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DUBLIN, IRELAND-Patients with rare, but incurable cancers of the digestive tract have responded well to a combination of two drugs that block the MEK and BRAF pathways, which drive the disease in some cases. They have survived for longer without the disease progressing than the usual average time of less than 5 months, even though their cancer was advanced and had not responded to previous therapies.

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In a late-breaking presentation to the 2018 EORTC-NCI-AACR Symposium on Molecular Targets and Cancer Therapeutics, Zev Wainberg, MD, Associate Professor of Medicine at UCLA, reported on results from a phase II international clinical trial of dabrafenib plus trametinib in 36 patients with biliary tract cancer (BTC) and adenocarcinoma of the small intestine (ASI) (Abstract 2 LBA). These patients had one of the most common mutations in the BRAF gene-BRAF V600E-which is implicated in a number of cancers and in about 15 percent of BTC and ASI cancers.


Study Details

Researchers reported that cancers in 13 out of 32 patients (41%) with BTC and two out of the three patients (67%) with ASI shrank when treated with dabrafenib (a BRAF inhibitor) plus trametinib (a MEK inhibitor).


"As of the end of October, six of the biliary tract cancers were still responding to the treatment and responses had lasted for at least 6 months in seven patients," Wainberg stated. "The median time before the cancer started to grow again was 7.2 months, with some patients surviving without their disease progressing for more than a year. The median overall survival time was 11.3 months, with some surviving up to 2 years.


"These are patients with rare, aggressive cancers that have very poor prognoses and for which there are currently limited therapeutic options. Their cancer has failed to respond to previous treatments-at least two prior chemotherapies had failed in 78 percent of them-so these are significant and promising results that provide proof that BRAF is a validated target in patients with biliary tract cancer."


Research in other cancers, such as melanoma, thyroid cancer, and lung cancer, has shown that combinations of drugs that inhibit both the BRAF and MEK cancer pathways can be effective.


"This is one of very few trials of targeted therapies for biliary tract cancers and adenocarcinoma of the small intestine, and the first time that we have obtained data about drugs that target the BRAF mutation in these patients," Wainberg noted. "The results support the idea that all biliary tract cancer patients should be tested to see if they have the mutation."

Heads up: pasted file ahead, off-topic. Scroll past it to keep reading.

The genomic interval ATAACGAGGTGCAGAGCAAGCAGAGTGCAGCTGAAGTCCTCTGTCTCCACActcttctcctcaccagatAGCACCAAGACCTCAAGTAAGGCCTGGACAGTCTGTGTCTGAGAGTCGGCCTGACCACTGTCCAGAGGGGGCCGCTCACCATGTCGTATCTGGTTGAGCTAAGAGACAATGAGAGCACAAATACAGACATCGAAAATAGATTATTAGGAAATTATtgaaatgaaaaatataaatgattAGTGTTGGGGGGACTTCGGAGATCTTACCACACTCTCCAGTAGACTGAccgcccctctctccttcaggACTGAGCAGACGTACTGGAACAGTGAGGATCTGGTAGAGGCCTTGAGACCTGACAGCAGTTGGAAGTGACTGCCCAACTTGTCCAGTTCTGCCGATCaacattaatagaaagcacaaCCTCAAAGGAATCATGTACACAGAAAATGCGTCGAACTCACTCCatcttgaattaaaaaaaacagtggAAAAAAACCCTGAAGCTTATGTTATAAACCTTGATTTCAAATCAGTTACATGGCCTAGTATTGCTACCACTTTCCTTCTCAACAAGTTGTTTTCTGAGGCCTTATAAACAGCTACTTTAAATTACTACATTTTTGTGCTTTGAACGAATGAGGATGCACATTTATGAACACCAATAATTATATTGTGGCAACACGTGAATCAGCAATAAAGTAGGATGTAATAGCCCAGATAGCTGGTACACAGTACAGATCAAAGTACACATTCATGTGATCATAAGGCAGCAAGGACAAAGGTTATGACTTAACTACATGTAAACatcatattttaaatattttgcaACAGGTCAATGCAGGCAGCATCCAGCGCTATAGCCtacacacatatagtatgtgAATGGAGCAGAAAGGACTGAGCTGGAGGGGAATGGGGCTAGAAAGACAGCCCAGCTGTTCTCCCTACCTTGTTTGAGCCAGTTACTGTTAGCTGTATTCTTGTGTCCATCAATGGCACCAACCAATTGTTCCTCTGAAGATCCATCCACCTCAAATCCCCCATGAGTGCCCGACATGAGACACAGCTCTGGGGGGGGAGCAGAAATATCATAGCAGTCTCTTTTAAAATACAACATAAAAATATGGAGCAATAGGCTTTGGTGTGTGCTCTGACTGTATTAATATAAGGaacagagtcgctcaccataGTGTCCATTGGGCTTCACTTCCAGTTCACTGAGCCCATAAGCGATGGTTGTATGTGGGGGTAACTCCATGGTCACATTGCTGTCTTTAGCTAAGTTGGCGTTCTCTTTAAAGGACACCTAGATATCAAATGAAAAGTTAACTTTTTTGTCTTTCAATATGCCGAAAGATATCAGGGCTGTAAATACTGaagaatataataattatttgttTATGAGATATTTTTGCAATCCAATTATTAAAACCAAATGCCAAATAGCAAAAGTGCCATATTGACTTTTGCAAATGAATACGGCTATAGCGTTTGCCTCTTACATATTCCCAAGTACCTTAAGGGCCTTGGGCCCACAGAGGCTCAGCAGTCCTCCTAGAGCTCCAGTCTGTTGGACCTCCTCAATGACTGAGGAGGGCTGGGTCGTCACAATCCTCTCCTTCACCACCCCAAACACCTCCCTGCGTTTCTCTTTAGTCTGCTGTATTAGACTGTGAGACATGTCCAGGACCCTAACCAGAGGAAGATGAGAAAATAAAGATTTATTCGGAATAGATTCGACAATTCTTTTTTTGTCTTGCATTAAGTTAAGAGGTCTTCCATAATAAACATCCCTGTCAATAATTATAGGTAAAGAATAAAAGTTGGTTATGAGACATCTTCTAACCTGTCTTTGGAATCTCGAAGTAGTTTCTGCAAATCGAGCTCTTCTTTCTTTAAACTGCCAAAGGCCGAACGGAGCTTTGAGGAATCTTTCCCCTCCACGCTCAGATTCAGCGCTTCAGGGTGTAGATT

Both dabrafenib and trametinib were given in pill form: 150 mg of dabrafenib twice a day and 2 mg of trametinib once a day. The patients all had cancer that was advanced or had metastasized to other parts of the body. Most of the side effects from the treatment were manageable, with fatigue and fever being the most troublesome.



Co-Chair of the EORTC-NCI-AACR Symposium, James L. Gulley, MD, PhD, Director of the Medical Oncology Service at the NIH/NCI Center for Cancer Research commented: "Conducting trials of new therapies in rare cancers such as biliary tract cancer is difficult because of problems in recruiting enough patients to obtain meaningful results. Professor Wainberg and his international colleagues are to be congratulated on their collaboration in this trial. These early results from 36 patients demonstrate the potential of the combination of dabrafenib and trametinib to lead to meaningful responses in appropriately selected patients."


BTC and ASI are very rare cancers, occurring in approximately one to two people per 100,000 of the population. They are hard to detect at an early stage and so most cases have grown and spread by the time they are diagnosed. It is usually not possible to cure patients, with most treatments aimed at slowing the growth of the cancer; only about 5 percent are still alive 5 years after diagnosis. Due to the fact that it is so hard to treat and that patients die so quickly, there are very limited data on the effectiveness of second or third lines of therapy. Large international trials, such as this one, are the best way of testing new treatments.


"There is an urgent unmet need for these patients and we believe these exciting data represent a potential new treatment option for patients with this BRAF mutation," Wainberg concluded.


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